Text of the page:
Publication Explainer: The PRioRiTy Study

Today I had a new publication come out – hoorah! Told you that all the effort I put towards my 2017 goals would pay off eventually 🙂 This is the second in my ‘Publication Explainer’ series, and there are at least another 2 that I already need to write, read the first one here. As I said in that post, these explainers are a place for me to answer 3 of the most common questions I’ve been asked by the people around me (usually my boyfriend, friends, or colleagues that haven’t been involved with the project).

This post focusses on the paper below: Identifying trial recruitment uncertainties using a James Lind Alliance Priority Setting Partnership – the PRioRiTy (Prioritising Recruitment in Randomised Trials) study. Read the full paper here.

Why prioritise research questions about recruitment to trials?

Research around recruitment strategies for randomised trials is super important – though it is the premise of my entire PhD project so I would say that. Recruitment to trials is difficult, and many trials (estimates differ but average around the 45-50% mark) fail to recruit enough participants to hit their targets. Targets are not just numbers plucked from thin air, they’re based on detailed calculations performed by trained Statisticians – target figures are designed to enable researchers and trialists to see real differences in the various arms of trials. If we don’t hit target, then results of the research could be vulnerable to something called a type 2 error – which is most simply explained by the image below; it’s a false negative, meaning that we could be telling people that an intervention is effective when it isn’t, or that it isn’t effective when it is.

Clearly, recruitment is as area that requires research, but because there is so much work to be done, we are at risk of being a bit everywhere (just to be clear, ‘being a bit everywhere’ is not the technical term for this…) when it comes to focussing and making substantial progress with improving the way we do research. Going through a formal prioritisation process for the squillions of research questions that surround the process of recruitment, will enable researchers to coordinate the research that they’re doing, plan more effectively, and work together to ensure that we are answering the questions that are most important to the various stakeholder groups involved.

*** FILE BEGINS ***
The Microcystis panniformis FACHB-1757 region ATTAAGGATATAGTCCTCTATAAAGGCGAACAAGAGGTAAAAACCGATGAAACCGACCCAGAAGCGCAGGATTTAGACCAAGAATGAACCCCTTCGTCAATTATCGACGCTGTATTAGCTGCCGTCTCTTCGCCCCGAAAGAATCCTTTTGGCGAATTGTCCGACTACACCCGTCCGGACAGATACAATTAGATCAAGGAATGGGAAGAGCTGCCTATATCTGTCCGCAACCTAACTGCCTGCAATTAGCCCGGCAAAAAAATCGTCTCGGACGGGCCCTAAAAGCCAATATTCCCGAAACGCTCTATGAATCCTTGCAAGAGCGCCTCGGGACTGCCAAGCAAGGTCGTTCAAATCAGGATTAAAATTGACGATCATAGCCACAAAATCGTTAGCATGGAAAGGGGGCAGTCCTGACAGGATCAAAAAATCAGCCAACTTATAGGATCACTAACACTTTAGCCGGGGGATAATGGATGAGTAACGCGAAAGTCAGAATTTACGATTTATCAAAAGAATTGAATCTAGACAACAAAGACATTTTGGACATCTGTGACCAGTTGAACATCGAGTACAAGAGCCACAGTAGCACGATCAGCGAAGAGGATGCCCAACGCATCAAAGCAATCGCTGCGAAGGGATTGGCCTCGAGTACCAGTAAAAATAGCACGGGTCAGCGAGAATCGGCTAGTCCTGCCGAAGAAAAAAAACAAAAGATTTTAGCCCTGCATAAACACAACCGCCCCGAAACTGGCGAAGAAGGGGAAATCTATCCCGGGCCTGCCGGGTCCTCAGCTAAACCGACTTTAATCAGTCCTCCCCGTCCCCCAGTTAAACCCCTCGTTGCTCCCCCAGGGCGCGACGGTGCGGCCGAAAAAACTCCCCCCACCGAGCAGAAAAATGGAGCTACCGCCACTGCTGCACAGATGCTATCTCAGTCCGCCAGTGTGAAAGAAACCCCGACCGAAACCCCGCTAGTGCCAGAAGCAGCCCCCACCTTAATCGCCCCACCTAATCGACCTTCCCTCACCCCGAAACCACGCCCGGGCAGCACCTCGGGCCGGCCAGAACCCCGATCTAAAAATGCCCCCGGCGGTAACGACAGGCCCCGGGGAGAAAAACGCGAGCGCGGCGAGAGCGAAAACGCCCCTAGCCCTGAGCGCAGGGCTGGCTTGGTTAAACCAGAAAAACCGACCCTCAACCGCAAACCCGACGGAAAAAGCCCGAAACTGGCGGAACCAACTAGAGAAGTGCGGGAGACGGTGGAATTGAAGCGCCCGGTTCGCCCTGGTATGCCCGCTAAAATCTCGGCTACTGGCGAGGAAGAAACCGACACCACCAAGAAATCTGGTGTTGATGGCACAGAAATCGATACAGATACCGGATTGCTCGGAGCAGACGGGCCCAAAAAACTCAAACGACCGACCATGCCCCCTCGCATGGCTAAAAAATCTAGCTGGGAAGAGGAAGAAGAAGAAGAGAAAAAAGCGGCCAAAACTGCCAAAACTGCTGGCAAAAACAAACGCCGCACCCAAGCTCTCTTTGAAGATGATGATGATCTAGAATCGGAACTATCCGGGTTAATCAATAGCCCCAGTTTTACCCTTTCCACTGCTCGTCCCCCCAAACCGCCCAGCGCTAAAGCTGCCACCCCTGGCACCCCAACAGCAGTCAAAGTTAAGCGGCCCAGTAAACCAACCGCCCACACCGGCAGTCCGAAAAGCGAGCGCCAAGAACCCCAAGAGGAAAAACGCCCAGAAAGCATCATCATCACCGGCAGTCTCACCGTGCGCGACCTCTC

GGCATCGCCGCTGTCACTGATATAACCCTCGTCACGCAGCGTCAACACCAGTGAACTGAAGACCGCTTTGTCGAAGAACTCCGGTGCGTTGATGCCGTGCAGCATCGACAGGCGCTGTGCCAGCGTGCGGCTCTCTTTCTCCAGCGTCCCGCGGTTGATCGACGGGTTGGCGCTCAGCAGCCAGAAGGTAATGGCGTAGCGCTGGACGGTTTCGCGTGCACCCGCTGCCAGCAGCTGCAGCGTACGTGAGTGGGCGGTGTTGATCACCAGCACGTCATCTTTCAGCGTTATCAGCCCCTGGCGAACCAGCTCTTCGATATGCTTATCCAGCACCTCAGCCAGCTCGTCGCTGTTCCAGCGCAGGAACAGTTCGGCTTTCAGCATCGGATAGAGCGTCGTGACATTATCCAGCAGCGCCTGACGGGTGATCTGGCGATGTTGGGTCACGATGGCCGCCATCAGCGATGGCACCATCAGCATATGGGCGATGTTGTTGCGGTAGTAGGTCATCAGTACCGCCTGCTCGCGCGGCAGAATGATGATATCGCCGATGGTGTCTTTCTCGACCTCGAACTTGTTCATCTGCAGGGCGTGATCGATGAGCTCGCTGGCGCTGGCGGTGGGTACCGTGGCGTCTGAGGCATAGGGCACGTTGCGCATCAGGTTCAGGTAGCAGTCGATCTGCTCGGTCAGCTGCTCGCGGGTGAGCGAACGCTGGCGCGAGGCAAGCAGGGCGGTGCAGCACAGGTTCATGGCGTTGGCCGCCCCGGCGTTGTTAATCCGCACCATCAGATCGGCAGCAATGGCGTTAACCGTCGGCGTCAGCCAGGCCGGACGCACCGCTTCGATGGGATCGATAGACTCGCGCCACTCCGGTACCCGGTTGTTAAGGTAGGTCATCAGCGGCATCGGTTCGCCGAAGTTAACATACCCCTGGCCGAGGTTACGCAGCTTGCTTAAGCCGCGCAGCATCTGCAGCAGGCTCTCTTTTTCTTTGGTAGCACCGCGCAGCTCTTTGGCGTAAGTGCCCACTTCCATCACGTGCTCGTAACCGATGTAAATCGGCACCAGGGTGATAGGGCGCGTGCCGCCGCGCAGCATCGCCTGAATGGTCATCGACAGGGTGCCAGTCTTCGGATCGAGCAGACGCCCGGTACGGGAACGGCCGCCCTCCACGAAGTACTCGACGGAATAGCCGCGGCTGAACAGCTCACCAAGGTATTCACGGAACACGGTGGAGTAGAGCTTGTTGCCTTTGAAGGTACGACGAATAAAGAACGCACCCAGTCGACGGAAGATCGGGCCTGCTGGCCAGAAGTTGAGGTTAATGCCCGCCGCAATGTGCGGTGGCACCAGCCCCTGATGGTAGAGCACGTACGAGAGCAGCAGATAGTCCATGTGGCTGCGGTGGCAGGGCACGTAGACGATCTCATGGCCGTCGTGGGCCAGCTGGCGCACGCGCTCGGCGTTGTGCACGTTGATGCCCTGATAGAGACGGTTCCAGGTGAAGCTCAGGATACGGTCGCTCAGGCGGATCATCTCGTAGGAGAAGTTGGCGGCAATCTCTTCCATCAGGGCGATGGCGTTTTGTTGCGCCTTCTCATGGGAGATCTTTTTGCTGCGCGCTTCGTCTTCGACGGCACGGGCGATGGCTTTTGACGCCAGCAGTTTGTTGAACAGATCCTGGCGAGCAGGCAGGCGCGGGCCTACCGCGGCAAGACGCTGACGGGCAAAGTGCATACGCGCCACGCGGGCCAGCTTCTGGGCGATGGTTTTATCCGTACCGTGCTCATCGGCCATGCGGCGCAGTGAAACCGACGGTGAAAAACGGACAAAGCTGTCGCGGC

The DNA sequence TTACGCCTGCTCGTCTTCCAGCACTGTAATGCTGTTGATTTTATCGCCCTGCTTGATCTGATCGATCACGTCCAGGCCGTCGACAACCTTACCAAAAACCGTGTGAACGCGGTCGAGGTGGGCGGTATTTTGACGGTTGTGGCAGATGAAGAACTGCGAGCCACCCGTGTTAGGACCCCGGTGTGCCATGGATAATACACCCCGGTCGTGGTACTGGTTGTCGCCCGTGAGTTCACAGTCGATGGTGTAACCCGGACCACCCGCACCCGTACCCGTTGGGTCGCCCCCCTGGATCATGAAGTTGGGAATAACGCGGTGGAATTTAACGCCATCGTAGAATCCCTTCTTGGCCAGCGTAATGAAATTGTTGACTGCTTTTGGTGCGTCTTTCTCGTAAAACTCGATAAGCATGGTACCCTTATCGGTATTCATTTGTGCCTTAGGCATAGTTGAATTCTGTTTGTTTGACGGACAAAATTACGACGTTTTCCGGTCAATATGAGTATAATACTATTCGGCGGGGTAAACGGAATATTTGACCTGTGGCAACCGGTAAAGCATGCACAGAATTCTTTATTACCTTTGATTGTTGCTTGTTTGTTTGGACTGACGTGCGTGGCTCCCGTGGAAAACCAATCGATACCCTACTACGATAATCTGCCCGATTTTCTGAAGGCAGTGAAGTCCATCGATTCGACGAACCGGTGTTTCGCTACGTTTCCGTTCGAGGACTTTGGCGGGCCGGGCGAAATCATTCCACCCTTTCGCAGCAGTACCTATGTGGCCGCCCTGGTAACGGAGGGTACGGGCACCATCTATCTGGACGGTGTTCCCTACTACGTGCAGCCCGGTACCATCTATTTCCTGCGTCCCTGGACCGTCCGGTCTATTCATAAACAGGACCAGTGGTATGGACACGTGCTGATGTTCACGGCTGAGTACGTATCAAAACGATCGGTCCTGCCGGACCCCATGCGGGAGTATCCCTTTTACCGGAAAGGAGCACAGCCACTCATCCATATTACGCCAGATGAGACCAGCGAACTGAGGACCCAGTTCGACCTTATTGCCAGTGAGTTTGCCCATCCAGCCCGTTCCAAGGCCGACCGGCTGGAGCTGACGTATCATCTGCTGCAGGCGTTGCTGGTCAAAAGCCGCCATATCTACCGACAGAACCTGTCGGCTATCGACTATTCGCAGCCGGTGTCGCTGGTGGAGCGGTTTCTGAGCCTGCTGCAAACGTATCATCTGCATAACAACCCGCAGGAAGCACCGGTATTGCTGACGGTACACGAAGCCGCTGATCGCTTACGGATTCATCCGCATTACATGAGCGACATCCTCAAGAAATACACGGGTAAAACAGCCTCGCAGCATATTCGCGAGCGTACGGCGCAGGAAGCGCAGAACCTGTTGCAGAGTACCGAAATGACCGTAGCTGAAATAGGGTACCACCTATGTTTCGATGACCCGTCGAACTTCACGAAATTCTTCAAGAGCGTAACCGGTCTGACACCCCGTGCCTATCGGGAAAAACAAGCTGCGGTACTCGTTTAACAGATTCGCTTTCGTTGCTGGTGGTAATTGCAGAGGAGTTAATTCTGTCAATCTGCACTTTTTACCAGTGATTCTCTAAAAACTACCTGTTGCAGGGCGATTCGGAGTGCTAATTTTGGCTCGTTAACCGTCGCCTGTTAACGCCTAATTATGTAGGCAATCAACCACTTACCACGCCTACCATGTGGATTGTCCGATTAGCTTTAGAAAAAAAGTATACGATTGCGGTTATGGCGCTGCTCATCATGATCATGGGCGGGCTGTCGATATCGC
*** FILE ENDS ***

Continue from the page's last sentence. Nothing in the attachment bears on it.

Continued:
How did the prioritisation process work?

The process of prioritisation that enabled this project to go ahead was a development with the James Lind Alliance – the JLA works with clinicians, patients and carers ensure that all voices are heard, and that prioritisation of research questions reflects the requirements of all of these groups. The James Lind Alliance works on the premise that:

  • addressing uncertainties about the effects of a treatment should become accepted as a routine part of clinical practice
  • patients, carers and clinicians should work together to agree which, among those uncertainties, matter most and deserve priority attention.

The prioritisation process begins with getting partners involved with the PRioRiTy project – this isn’t a project that can be done by one person!The stakeholders involved with this priority setting partnership were:

  • Members of the public who had been invited to participate in a randomised trial or participated in Trial Steering Committees (TSCs). They could be an individual or representing a patient organisation;
  • Front line clinical and research staff who were or had been involved in recruitment to randomised trials (e.g. postdoctoral researchers, clinicians, nurses, midwives, allied health professionals);
  • People who had established expertise in designing, conducting, analysing and reporting randomised trials (e.g. Principal Investigators/Chief Investigators);
  • People who are familiar with the trial methodology research landscape (e.g. funders, programme managers, network coordinators).

Once relevant stakeholders were identified, an initial survey with just 5 questions (below in Table 1 which is taken from the original paper) was developed and distributed to the stakeholders involved.

Responses were collated, organised, coded and analysed in order to generate a full list of research questions. This was a massive part of the work; 1,880 questions came from the 790 respondents to the initial survey. The figure below shows the process of whittling down this huge pile of questions to a manageable – and useful – top 20.

As you can see, this was an iterative process involving lots of people, views, questions – and work! I’ll just make it clear here – I was involved in a small part of this process, and the team working on the project was large; as I said before, with projects like this it’s important to involve people from lots of different backgrounds and with various levels/areas of expertise. The team was led by Prof Declan Devane and Dr Patricia Healy, both from NUI Galway, they kept the rest of us on track!

What next?

In terms of next steps for the team involved in the PRioRiTy project, it’s really important that we work to disseminate our results; after all, if no ones knows what the final list of prioritised questions is, then there was really no point in doing the project. So – with that in mind, here’s the final top 10!